Sitting on the top ledge of my desk is a small stack of books, including Making Work Work for the Highly Sensitive Person, which has been one in a series that have served as guideposts the last six years and helped me find positive associations for the adjective that so often felt shaming, "sensitive." I've grown to understand and even treasure the real benefits of the trait (referred to by the book as 20 percent of individuals who absorb and process information with greater depth). The trait has helped me as a researcher and social person to quickly perceive information about people and situations.
But the truth is I haven't opened the book in some time. In fact the past three years I've opened it hardly at all, a sharp contrast to graduate school when I read it and its close relative- Elaine Aron's The Highly Sensitive Person, an HSP-like bible, so often they practically slept on my pillow with me. As I've aged and gained new experiences the book, although I still feel tenderly towards it, sits more as a memorial to those prior moment of self-revelation.
Ever the one to invest in self-growth, I'm now investigating the ultra-masculine framed work of Darren Hardy, success coach for the rich and famous. I'm synthesizing the privilege and empowerment seeded into Darren's tools with the prior wisdom I mined from the highly sensitive evangelists. Certainly more to come on this front.
We are in the age of images. The saying 'a picture is worth a thousand words' has never been more true.
The topic was at the heart of a conversation I found myself in last night at a local wine bar. Sipping merlot, I had just met Biljana and Vlatko, a photographer and web developer, at Cafe Novella's wine tasting event. Biljana, who goes by Bibi, had started a friendly conversation with me after learning I had just been living in Sarajevo. "We got married and two days later the war started," she stated with a detectable edge of Balkan humor.
Bibi, now a highly skilled photographer in St. Louis, built her business from scratch with Vlatko at her side. Our conversation quickly turned to business.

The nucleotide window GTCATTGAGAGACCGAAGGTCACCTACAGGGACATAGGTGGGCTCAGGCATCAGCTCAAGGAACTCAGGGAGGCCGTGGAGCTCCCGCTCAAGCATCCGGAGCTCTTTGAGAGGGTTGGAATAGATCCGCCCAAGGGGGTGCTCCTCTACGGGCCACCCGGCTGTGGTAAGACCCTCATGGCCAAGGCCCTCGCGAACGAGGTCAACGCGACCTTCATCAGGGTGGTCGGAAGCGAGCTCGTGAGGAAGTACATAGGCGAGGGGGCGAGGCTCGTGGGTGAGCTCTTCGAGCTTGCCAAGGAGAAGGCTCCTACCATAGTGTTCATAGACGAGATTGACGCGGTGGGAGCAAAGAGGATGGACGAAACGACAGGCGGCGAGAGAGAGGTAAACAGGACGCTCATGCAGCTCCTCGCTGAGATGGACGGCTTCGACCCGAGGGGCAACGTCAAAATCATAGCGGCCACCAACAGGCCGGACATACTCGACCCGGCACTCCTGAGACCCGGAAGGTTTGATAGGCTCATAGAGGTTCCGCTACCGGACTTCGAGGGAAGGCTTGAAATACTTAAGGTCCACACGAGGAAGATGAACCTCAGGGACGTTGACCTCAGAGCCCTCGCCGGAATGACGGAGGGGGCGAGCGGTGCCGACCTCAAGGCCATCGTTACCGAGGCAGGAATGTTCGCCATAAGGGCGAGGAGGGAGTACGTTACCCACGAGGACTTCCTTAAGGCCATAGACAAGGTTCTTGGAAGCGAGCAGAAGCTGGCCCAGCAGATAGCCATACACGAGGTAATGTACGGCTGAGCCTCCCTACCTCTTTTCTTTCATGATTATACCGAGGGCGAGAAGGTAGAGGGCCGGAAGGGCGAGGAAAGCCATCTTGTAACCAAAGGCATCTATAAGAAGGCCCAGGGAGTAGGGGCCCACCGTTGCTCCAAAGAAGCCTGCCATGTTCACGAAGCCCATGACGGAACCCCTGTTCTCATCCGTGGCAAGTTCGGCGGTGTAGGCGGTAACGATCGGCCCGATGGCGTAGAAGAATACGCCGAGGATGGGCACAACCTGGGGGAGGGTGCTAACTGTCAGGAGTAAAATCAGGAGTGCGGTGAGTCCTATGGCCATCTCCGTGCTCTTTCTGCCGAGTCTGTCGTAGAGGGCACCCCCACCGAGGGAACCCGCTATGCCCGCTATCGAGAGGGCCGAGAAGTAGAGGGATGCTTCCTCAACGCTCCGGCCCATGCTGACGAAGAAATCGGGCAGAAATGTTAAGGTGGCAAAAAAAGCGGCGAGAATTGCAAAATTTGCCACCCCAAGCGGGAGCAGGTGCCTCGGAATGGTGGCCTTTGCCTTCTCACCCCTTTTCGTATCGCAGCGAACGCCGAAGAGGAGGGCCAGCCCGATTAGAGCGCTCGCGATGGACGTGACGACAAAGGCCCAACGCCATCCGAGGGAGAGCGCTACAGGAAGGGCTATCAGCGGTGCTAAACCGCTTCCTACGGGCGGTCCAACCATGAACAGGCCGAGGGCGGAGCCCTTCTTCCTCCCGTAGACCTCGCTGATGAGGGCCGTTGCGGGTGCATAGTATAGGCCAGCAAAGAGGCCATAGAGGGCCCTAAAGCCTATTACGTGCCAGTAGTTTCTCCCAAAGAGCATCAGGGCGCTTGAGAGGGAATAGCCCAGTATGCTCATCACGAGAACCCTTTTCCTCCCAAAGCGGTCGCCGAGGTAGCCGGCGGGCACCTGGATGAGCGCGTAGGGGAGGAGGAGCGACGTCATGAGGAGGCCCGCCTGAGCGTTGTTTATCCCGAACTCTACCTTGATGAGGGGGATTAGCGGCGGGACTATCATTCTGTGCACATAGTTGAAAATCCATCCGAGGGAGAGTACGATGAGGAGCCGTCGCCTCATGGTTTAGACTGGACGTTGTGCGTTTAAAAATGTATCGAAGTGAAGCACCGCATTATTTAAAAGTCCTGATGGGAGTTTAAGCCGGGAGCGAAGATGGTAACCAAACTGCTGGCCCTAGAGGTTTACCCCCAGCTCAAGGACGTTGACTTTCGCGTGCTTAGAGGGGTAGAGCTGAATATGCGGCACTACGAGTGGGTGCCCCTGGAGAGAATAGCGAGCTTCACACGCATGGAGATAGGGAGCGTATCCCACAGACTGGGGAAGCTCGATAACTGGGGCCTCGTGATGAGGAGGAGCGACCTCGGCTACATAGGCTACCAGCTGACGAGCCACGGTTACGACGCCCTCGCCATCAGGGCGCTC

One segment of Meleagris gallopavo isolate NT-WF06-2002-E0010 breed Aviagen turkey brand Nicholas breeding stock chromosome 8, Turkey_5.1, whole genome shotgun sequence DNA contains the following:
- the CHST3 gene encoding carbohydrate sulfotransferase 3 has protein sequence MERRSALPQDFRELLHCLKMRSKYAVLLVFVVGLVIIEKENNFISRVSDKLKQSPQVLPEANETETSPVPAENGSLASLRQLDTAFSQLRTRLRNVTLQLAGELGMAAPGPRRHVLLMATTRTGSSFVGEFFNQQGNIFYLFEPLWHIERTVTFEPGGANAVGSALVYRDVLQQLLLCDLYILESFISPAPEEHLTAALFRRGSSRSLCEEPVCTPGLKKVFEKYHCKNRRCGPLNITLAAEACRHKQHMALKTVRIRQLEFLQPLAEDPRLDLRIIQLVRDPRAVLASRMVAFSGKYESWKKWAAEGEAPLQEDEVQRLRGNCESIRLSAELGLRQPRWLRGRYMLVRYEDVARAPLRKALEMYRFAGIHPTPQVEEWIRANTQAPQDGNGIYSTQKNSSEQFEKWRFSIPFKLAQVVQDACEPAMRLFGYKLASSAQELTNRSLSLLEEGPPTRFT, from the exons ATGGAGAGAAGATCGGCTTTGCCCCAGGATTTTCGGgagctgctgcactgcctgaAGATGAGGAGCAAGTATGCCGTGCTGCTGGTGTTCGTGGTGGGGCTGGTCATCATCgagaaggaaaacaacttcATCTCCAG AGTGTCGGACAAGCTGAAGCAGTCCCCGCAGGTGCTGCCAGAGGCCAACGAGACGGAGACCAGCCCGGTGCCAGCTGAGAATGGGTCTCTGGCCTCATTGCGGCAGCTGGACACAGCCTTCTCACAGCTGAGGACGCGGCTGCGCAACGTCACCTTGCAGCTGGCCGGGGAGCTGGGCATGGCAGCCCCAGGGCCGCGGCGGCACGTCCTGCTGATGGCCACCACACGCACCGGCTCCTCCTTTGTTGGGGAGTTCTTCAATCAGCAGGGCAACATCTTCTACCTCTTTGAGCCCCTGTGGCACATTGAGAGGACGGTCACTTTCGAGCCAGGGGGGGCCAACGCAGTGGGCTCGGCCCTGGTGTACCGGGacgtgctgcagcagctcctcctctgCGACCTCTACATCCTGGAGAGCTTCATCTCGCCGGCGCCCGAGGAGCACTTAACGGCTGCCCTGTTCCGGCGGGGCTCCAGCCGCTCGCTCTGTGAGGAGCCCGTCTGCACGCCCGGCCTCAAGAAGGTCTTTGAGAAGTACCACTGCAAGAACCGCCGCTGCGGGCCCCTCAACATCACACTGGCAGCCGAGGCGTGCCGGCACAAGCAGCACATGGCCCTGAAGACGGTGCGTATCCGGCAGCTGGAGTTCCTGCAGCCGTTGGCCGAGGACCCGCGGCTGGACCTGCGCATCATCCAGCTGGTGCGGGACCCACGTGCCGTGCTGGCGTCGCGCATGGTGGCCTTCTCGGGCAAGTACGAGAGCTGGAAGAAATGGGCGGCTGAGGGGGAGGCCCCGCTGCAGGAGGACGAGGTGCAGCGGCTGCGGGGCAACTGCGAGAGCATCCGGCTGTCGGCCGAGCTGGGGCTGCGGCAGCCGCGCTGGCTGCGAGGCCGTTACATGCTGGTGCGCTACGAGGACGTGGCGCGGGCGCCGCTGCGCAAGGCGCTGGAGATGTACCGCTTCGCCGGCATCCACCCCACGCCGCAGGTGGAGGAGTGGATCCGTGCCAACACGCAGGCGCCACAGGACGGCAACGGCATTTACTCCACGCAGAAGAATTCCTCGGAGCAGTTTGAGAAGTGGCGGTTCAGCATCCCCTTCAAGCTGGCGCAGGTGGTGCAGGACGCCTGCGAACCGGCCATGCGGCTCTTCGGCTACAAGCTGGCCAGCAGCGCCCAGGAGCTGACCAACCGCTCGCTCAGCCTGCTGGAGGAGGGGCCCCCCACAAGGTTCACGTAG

"You've got twelve seconds when they are on your website," Vlatko said, his tall frame leaning on the bar, one leg hiked up on the leg of a stool. Twelve seconds," he paused for effect, "they scroll, scroll, scroll and then you're in or you're out."
He was talking of course, about the millennials. The infamous ADHD generation of clicks and likes. My generation, built on the shoulders of stained recipe cards and Lunchables, we inherited a taste for quality AND productivity.
Bibi went and got her Ipad. We stood, scrolling through the images of women's bridal silhouettes in comfortable repose- long shimmering gowns, heads tilted, eyes peering over shoulders, through curtains. 'Every person is beautiful! I really believe that!' She told me giddily.
So, what does an organization do to compete in the span of twelve seconds?
Scientists have known for a long time that images have profound effects on the brain. There are reasons why images are powerful. According to researchers they:
1) Evoke emotion
2) Increase recall
3) Help not to overwhelm your brain
Eye-catching images evoke feeling, are memorable, and communicate complex messages and values simply and aesthetically. If you only have twelve seconds, then choose your images thoughtfully. In the age of information overload, which images best represent you? How does one choose?
Tips for Selecting Your Website Photos
When choosing a photo for your website, have a list at your side of your organization's values.
Generate a list with answers to the following questions:
1. What are my values? Is it integrity? Loyalty? Equity?
2. What pictures come to mind when I think about my values?
3. What do the photos on my site depict? Do they represent the values I would like to convey?
Consider photos that come to mind when you look at your answers.
It helps to have a talented photographer at your side who can photograph you, your work, and what you believe or value most. If you are in need of high-quality images, you can find some for free online or hire a local photographer to capture what you or your organization do best. Don't forget to credit your photographers if you do not use your own photos.
Bibi's and Vlatko now work primarily with elite bridal clients and commercials in the St. Louis area. Browsing through their impressive bridal fashion gallery, one hardly notices the different shapes, sizes, skin colors, and settings of each photo because Bibi's clear, consistent values of class, beauty, and style are found throughout. Her photos sell her photography service but also what Bibi loves and values most about her work. Now, what are your photos saying about you?